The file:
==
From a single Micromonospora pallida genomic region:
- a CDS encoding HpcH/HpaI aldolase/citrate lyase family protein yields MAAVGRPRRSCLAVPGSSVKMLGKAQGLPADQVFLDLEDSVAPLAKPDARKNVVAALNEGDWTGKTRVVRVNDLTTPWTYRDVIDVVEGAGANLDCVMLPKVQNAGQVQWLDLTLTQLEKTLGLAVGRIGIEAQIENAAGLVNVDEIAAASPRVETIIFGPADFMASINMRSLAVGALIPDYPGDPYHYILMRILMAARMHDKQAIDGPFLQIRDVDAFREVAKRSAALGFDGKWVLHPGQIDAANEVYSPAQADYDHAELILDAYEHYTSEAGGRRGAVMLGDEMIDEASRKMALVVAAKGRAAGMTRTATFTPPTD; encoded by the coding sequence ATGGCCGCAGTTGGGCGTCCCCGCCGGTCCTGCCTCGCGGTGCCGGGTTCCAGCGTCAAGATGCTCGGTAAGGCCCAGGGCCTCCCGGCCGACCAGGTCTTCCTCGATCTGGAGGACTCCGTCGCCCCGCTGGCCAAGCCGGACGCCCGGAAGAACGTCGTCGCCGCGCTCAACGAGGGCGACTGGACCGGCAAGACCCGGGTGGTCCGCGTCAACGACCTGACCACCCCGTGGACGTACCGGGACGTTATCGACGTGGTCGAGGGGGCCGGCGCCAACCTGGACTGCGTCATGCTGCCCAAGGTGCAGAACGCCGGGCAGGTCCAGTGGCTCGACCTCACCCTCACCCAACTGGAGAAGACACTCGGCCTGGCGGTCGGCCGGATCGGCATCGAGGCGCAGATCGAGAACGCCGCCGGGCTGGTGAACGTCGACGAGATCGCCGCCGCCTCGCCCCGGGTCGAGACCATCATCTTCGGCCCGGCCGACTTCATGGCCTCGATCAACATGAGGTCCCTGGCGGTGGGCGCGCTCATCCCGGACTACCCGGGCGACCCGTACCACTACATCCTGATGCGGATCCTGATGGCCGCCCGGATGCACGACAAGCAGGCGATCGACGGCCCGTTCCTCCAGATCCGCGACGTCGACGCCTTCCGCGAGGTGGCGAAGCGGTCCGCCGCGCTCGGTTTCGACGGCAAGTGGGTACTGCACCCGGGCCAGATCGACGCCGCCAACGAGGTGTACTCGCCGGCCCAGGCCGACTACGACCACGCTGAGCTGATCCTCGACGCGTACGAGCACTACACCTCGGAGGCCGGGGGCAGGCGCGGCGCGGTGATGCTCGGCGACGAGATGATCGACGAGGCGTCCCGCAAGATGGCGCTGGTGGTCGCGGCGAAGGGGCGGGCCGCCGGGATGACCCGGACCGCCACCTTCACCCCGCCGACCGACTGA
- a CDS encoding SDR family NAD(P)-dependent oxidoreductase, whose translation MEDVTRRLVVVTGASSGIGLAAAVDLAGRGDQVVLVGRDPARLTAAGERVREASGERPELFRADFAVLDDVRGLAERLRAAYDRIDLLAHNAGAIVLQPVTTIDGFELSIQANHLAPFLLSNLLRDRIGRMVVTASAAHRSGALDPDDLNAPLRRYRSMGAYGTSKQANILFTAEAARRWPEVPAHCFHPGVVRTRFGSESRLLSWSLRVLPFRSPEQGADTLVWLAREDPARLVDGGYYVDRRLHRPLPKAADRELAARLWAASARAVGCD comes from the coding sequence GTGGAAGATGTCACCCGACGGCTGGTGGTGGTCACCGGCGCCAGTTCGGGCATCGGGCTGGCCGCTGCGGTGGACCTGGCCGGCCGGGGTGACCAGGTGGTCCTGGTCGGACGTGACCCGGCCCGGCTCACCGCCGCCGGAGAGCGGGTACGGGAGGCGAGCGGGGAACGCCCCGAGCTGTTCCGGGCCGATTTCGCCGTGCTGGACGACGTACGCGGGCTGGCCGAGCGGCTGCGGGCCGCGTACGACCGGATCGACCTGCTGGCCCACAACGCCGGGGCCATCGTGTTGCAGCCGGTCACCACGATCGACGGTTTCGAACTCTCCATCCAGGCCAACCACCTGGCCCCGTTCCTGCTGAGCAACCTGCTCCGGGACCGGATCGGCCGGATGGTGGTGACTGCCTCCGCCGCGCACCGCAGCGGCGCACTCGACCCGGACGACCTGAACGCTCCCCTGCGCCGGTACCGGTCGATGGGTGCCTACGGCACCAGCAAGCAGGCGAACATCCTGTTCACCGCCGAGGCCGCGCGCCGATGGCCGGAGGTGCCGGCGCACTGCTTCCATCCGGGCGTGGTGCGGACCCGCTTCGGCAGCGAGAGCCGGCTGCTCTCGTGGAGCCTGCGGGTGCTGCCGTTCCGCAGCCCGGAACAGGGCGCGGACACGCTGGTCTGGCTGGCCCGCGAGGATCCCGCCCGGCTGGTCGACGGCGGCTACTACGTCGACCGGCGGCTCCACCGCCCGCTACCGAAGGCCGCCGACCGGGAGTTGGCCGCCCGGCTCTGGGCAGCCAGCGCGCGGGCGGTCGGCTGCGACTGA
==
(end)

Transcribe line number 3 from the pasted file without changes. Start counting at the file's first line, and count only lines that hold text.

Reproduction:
- a CDS encoding SDR family NAD(P)-dependent oxidoreductase, whose translation MEDVTRRLVVVTGASSGIGLAAAVDLAGRGDQVVLVGRDPARLTAAGERVREASGERPELFRADFAVLDDVRGLAERLRAAYDRIDLLAHNAGAIVLQPVTTIDGFELSIQANHLAPFLLSNLLRDRIGRMVVTASAAHRSGALDPDDLNAPLRRYRSMGAYGTSKQANILFTAEAARRWPEVPAHCFHPGVVRTRFGSESRLLSWSLRVLPFRSPEQGADTLVWLAREDPARLVDGGYYVDRRLHRPLPKAADRELAARLWAASARAVGCD comes from the coding sequence GTGGAAGATGTCACCCGACGGCTGGTGGTGGTCACCGGCGCCAGTTCGGGCATCGGGCTGGCCGCTGCGGTGGACCTGGCCGGCCGGGGTGACCAGGTGGTCCTGGTCGGACGTGACCCGGCCCGGCTCACCGCCGCCGGAGAGCGGGTACGGGAGGCGAGCGGGGAACGCCCCGAGCTGTTCCGGGCCGATTTCGCCGTGCTGGACGACGTACGCGGGCTGGCCGAGCGGCTGCGGGCCGCGTACGACCGGATCGACCTGCTGGCCCACAACGCCGGGGCCATCGTGTTGCAGCCGGTCACCACGATCGACGGTTTCGAACTCTCCATCCAGGCCAACCACCTGGCCCCGTTCCTGCTGAGCAACCTGCTCCGGGACCGGATCGGCCGGATGGTGGTGACTGCCTCCGCCGCGCACCGCAGCGGCGCACTCGACCCGGACGACCTGAACGCTCCCCTGCGCCGGTACCGGTCGATGGGTGCCTACGGCACCAGCAAGCAGGCGAACATCCTGTTCACCGCCGAGGCCGCGCGCCGATGGCCGGAGGTGCCGGCGCACTGCTTCCATCCGGGCGTGGTGCGGACCCGCTTCGGCAGCGAGAGCCGGCTGCTCTCGTGGAGCCTGCGGGTGCTGCCGTTCCGCAGCCCGGAACAGGGCGCGGACACGCTGGTCTGGCTGGCCCGCGAGGATCCCGCCCGGCTGGTCGACGGCGGCTACTACGTCGACCGGCGGCTCCACCGCCCGCTACCGAAGGCCGCCGACCGGGAGTTGGCCGCCCGGCTCTGGGCAGCCAGCGCGCGGGCGGTCGGCTGCGACTGA